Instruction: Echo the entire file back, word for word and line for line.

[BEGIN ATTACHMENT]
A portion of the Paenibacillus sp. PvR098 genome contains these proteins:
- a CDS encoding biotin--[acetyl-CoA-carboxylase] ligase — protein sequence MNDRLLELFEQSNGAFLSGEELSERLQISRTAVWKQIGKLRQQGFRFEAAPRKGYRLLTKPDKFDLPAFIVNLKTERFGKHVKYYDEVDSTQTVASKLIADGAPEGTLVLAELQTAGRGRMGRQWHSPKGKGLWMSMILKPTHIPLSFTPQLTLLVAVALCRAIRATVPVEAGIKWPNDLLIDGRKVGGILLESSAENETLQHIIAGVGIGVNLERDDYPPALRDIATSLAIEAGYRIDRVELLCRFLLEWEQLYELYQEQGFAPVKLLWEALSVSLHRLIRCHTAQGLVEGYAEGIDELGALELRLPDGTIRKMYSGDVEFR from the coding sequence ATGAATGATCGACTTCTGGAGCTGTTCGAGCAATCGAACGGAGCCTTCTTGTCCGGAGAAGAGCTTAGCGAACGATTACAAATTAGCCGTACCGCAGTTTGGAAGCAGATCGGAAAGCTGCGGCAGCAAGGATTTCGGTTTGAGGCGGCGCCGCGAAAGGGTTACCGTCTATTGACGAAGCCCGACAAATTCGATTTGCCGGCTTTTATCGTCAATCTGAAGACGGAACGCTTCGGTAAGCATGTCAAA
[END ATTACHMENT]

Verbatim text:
A portion of the Paenibacillus sp. PvR098 genome contains these proteins:
- a CDS encoding biotin--[acetyl-CoA-carboxylase] ligase — protein sequence MNDRLLELFEQSNGAFLSGEELSERLQISRTAVWKQIGKLRQQGFRFEAAPRKGYRLLTKPDKFDLPAFIVNLKTERFGKHVKYYDEVDSTQTVASKLIADGAPEGTLVLAELQTAGRGRMGRQWHSPKGKGLWMSMILKPTHIPLSFTPQLTLLVAVALCRAIRATVPVEAGIKWPNDLLIDGRKVGGILLESSAENETLQHIIAGVGIGVNLERDDYPPALRDIATSLAIEAGYRIDRVELLCRFLLEWEQLYELYQEQGFAPVKLLWEALSVSLHRLIRCHTAQGLVEGYAEGIDELGALELRLPDGTIRKMYSGDVEFR from the coding sequence ATGAATGATCGACTTCTGGAGCTGTTCGAGCAATCGAACGGAGCCTTCTTGTCCGGAGAAGAGCTTAGCGAACGATTACAAATTAGCCGTACCGCAGTTTGGAAGCAGATCGGAAAGCTGCGGCAGCAAGGATTTCGGTTTGAGGCGGCGCCGCGAAAGGGTTACCGTCTATTGACGAAGCCCGACAAATTCGATTTGCCGGCTTTTATCGTCAATCTGAAGACGGAACGCTTCGGTAAGCATGTCAAA